Finding the length of an array and a hash

Learn PerlDetermining the length of an array and a hash

If you are working on Perl, then you will need to find the length or size of an array, hash, and array/hash elements very often.
Meaning of Size or length depends upon for which context you are talking about.  Generally it means the number of characters in a string, or the number of elements in an array/hash.
But, if you are using Unicode characters then the number of characters in a string may be different to the number of bytes in the string. So the in-built function length may give different result for different context.

We will see it by using different examples based on different problems:

Example 1. Finding length() of string
To determine the number of characters in an expression use the length() function:

#!/usr/bin/perl
	use strict;
	use warnings
	
	my $name = "Jassi";
	my $size = length($name);
	
	print "$size\n";<br />
	exit 0;

This example prints the number of characters in the string $name:
5

Example 2. Find the bytes used by string using length()
What, if you want to know the bytes occupied by the string not the characters it holds?  This may not matter if  you are using ASCII characters but it may, if you are using Unicode characters.
By default the length() function returns the number of characters. You can tell it to return the number of bytes by specifying use bytes; in the program as in this example:

#!/usr/bin/perl
	use strict;
	use warnings;
	
	my $char = "\x{263a}"; # A smiley face
	
        {
	use bytes;
	my $byte_size = length($char);
	print "Bytes: $byte_size\n";
	no bytes;
	}
	# Character size here
	my $size = length($char);
	print "Chars: $size\n";
	exit 0;

This outputs:
Bytes: 3
Chars: 1

Note: either use closure or whenever you use “use bytes” try to use “no byets” once you are done

Number of element in an array
Example 3: using array’s last index
In Perl you can determine the last element of an array easily ($#array_name) and add 1 to it to find the number of elements in that array.

 #!/usr/bin/perl
	use strict;
	use warnings;
	
	my @alien_members = qw(jassi Ritesh Ranjan som Santosh);
	my $size = $#alien_members + 1;
	print "$size\n";
	exit 0;

This gives us:
5
Example 4.  Using scalar context of an array
If you assign an array to a scalar variable, it will return the number of elements of that array:

 #!/usr/bin/perl
 use strict;
 use warnings;

 my @alien_members = qw(jassi Ritesh Ranjan som Santosh);
 my $size = @alien_members;

 print "$size\n";
 exit 0;

This gives us:
5
Apart from being confusing to read, this method can lead to some easy mistakes. For example, consider the following program:

 
#!/usr/bin/perl
use strict;
use warnings;

my @alien_members = qw(Jassi Ritesh Ranjan som Santosh);
print "@alien_members\n";
print @alien_members."\n";
exit 0;

What would you expect it to print?
Each array elements to a new line like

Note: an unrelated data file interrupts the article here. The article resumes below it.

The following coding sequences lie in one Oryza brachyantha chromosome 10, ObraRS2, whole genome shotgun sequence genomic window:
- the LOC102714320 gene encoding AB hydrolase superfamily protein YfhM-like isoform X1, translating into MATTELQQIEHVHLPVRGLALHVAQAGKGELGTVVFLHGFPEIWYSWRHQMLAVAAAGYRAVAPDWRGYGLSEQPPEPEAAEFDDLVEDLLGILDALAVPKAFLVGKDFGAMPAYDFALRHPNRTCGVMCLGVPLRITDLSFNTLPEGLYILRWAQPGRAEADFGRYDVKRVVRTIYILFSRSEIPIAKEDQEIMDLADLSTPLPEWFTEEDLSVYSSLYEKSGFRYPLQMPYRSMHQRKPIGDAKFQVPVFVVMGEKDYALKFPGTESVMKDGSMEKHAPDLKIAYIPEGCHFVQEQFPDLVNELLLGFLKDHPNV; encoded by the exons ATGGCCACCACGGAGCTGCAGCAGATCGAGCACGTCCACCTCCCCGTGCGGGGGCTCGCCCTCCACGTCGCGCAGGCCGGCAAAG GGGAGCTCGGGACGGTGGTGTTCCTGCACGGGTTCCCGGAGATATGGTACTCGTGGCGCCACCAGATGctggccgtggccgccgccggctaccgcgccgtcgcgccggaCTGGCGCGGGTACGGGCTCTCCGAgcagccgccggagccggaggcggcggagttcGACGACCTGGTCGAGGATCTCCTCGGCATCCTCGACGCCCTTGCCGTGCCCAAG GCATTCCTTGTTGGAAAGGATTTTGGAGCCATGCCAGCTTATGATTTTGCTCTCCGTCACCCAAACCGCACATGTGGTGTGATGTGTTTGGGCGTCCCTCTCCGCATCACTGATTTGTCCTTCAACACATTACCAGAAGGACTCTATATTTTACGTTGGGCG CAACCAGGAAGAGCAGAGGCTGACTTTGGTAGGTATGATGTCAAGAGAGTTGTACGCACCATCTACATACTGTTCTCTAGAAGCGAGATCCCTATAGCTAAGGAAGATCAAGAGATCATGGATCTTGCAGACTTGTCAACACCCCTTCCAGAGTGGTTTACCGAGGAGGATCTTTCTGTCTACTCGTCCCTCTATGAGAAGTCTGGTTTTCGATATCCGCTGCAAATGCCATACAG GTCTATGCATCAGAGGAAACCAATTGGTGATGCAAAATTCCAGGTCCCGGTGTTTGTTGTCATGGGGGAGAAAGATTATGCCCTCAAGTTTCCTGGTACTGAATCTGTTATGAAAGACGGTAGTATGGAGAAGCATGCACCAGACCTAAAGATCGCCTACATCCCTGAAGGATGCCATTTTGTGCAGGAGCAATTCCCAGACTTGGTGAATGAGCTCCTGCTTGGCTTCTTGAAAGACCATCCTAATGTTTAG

Jassi
Ritesh
Ranjan …
Nope it would print
Jassi Ritesh Ranjan som Santosh
5
When double-quotes included, it treats arrays differently. The double-quotes cause Perl to flatten the array by concatenating the values into a string. So behind the stage, something like this happened.
“Join each array element by space and assign it to a scalar variable. So it became a string.” It is something like $size = “@alien_members”; which will differ from $size = @alien_members;

try to print these two statements and see the difference.
 But check second print output. Isn’t it strange?

Example 5. Arrays: never use length() to find the number of elements in an array.
You have seen  the use of length at Example#1 but still If you try to use the length() function on an array, it won’t give you the desired output.

#!/usr/bin/perl
 use strict;
 use warnings;
 
 my @alien_members = qw(Jassi Ritesh Ranjan som Santosh);
 my $size = length(@alien_members);
 print "$size\n";
 exit 0;	

The output is not what you thought:
1
This is because the length() function requires a scalar, so the array is forced into scalar context.
And we saw already (example 4) that an array in scalar context already gives us the length. The example above is giving us the length of the length i.e. the length of 5 is 1. Hope it makes sense!

Example 6. Finding the number of elements using scalar() function
No doubt that Example 3 and 4 are correct but they aren’t much clear and friendly to use in our program (readability problem you can say). Perl has the scalar() function which forces the array into scalar context which will give you the length of an array (even hash too):

 #!/usr/bin/perl
 use strict;
 use warnings;
 
 my @alien_members = qw(Jassi Ritesh Ranjan som Santosh);
 my $size = scalar(@alien_members);
 
 print $size\n;
 exit 0;	

This also gives us the correct answer:
5

Example 7. Finding the number of elements in a hash
Sometimes you will also want to have the number of elements of a hash. This is easily done using the keys() function to return the keys as an list, and the scalar() function to return how many keys there are (it is very common question in interviews too):

#!/usr/bin/perl
use strict;
use warnings;

my %alien_members_rank = (
Jassi => 1,
Ritesh => 2,
Ranjan => 3,
Somnath => 5,
Santosh => 4
);
my $size = scalar(keys %alien_members_rank);

print "$size\n";
exit 0;

The output of this program is:
5
Note: it will not give 10 as you might have thought in context of an array. It can give you no of keys elements and then you can just multiply it by 2 😀

For more details on these functions, see also
perldoc -f length
perldoc -f scalar
perldoc bytes

Sanjeev Jaiswal

He loves web programming and security and co-founder of Alien Coders. He usually shares and helps engineering students and IT professionals in academics and jobs. An avid reader and quick learner.

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